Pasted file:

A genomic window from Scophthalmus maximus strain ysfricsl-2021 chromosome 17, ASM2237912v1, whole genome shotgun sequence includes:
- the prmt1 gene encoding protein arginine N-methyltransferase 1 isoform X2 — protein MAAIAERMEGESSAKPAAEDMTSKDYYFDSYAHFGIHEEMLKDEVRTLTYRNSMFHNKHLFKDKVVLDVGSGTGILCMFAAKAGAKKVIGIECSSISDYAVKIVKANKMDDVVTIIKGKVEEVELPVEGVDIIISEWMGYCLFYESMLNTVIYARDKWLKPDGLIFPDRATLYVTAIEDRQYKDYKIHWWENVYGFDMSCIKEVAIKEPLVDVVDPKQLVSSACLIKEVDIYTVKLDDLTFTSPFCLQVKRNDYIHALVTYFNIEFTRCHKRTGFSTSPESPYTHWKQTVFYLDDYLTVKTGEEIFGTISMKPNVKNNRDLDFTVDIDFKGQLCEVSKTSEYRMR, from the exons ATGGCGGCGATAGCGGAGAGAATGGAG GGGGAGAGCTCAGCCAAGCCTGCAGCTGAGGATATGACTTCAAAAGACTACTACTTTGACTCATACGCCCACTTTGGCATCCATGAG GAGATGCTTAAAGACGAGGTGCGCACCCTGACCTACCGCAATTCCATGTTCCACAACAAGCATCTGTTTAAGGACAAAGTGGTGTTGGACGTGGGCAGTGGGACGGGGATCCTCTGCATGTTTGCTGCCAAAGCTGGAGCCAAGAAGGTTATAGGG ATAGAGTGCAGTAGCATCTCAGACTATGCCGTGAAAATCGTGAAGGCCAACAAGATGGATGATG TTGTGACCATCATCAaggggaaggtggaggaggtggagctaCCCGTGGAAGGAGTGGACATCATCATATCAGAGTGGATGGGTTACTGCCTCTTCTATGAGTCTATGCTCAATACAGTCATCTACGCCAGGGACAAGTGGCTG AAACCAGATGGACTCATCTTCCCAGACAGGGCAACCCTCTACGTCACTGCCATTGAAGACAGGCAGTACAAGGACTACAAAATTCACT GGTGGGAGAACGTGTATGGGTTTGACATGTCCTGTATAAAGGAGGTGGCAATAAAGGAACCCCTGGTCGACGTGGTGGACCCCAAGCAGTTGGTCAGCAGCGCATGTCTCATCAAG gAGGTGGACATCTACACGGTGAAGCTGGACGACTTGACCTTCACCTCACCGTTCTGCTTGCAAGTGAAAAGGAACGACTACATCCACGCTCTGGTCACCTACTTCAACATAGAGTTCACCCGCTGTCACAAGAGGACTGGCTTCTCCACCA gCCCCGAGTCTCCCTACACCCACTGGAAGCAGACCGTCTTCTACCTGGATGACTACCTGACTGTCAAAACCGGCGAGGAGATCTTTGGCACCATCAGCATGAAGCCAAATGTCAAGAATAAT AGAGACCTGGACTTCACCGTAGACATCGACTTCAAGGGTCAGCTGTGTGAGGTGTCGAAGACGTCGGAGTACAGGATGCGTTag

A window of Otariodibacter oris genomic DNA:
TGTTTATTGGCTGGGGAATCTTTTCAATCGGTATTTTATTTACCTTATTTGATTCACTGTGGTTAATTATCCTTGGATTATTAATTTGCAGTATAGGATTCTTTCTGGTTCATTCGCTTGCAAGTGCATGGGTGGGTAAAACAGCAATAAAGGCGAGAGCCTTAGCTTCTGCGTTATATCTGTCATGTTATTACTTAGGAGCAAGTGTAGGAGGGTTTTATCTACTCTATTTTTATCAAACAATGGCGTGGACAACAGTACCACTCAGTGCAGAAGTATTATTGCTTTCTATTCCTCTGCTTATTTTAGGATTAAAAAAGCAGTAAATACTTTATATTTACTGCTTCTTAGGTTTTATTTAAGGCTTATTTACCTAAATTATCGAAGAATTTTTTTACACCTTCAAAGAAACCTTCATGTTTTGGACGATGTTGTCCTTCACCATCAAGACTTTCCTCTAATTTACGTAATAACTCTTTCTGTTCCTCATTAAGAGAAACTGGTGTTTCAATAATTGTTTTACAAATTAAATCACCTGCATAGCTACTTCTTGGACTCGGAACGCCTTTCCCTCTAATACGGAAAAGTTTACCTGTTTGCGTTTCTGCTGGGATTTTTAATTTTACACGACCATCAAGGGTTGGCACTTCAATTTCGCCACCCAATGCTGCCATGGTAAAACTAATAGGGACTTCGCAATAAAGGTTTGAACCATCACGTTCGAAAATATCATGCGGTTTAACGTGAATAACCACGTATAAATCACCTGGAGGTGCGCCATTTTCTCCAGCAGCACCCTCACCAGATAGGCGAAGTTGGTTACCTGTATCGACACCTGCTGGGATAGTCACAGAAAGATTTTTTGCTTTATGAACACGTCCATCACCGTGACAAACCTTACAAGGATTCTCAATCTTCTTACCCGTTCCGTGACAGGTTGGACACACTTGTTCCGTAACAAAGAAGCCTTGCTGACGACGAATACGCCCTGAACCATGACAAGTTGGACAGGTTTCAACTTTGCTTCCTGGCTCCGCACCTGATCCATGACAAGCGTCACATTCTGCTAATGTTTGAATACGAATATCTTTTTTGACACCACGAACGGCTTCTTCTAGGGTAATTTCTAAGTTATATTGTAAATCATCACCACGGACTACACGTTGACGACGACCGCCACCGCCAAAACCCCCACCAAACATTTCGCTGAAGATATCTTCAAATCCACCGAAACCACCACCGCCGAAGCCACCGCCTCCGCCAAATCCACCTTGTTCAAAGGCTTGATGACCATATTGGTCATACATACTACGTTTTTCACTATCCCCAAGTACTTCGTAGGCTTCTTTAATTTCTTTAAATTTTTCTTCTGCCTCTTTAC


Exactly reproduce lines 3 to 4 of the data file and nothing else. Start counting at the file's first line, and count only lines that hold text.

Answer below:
A window of Otariodibacter oris genomic DNA:
TGTTTATTGGCTGGGGAATCTTTTCAATCGGTATTTTATTTACCTTATTTGATTCACTGTGGTTAATTATCCTTGGATTATTAATTTGCAGTATAGGATTCTTTCTGGTTCATTCGCTTGCAAGTGCATGGGTGGGTAAAACAGCAATAAAGGCGAGAGCCTTAGCTTCTGCGTTATATCTGTCATGTTATTACTTAGGAGCAAGTGTAGGAGGGTTTTATCTACTCTATTTTTATCAAACAATGGCGTGGACAACAGTACCACTCAGTGCAGAAGTATTATTGCTTTCTATTCCTCTGCTTATTTTAGGATTAAAAAAGCAGTAAATACTTTATATTTACTGCTTCTTAGGTTTTATTTAAGGCTTATTTACCTAAATTATCGAAGAATTTTTTTACACCTTCAAAGAAACCTTCATGTTTTGGACGATGTTGTCCTTCACCATCAAGACTTTCCTCTAATTTACGTAATAACTCTTTCTGTTCCTCATTAAGAGAAACTGGTGTTTCAATAATTGTTTTACAAATTAAATCACCTGCATAGCTACTTCTTGGACTCGGAACGCCTTTCCCTCTAATACGGAAAAGTTTACCTGTTTGCGTTTCTGCTGGGATTTTTAATTTTACACGACCATCAAGGGTTGGCACTTCAATTTCGCCACCCAATGCTGCCATGGTAAAACTAATAGGGACTTCGCAATAAAGGTTTGAACCATCACGTTCGAAAATATCATGCGGTTTAACGTGAATAACCACGTATAAATCACCTGGAGGTGCGCCATTTTCTCCAGCAGCACCCTCACCAGATAGGCGAAGTTGGTTACCTGTATCGACACCTGCTGGGATAGTCACAGAAAGATTTTTTGCTTTATGAACACGTCCATCACCGTGACAAACCTTACAAGGATTCTCAATCTTCTTACCCGTTCCGTGACAGGTTGGACACACTTGTTCCGTAACAAAGAAGCCTTGCTGACGACGAATACGCCCTGAACCATGACAAGTTGGACAGGTTTCAACTTTGCTTCCTGGCTCCGCACCTGATCCATGACAAGCGTCACATTCTGCTAATGTTTGAATACGAATATCTTTTTTGACACCACGAACGGCTTCTTCTAGGGTAATTTCTAAGTTATATTGTAAATCATCACCACGGACTACACGTTGACGACGACCGCCACCGCCAAAACCCCCACCAAACATTTCGCTGAAGATATCTTCAAATCCACCGAAACCACCACCGCCGAAGCCACCGCCTCCGCCAAATCCACCTTGTTCAAAGGCTTGATGACCATATTGGTCATACATACTACGTTTTTCACTATCCCCAAGTACTTCGTAGGCTTCTTTAATTTCTTTAAATTTTTCTTCTGCCTCTTTAC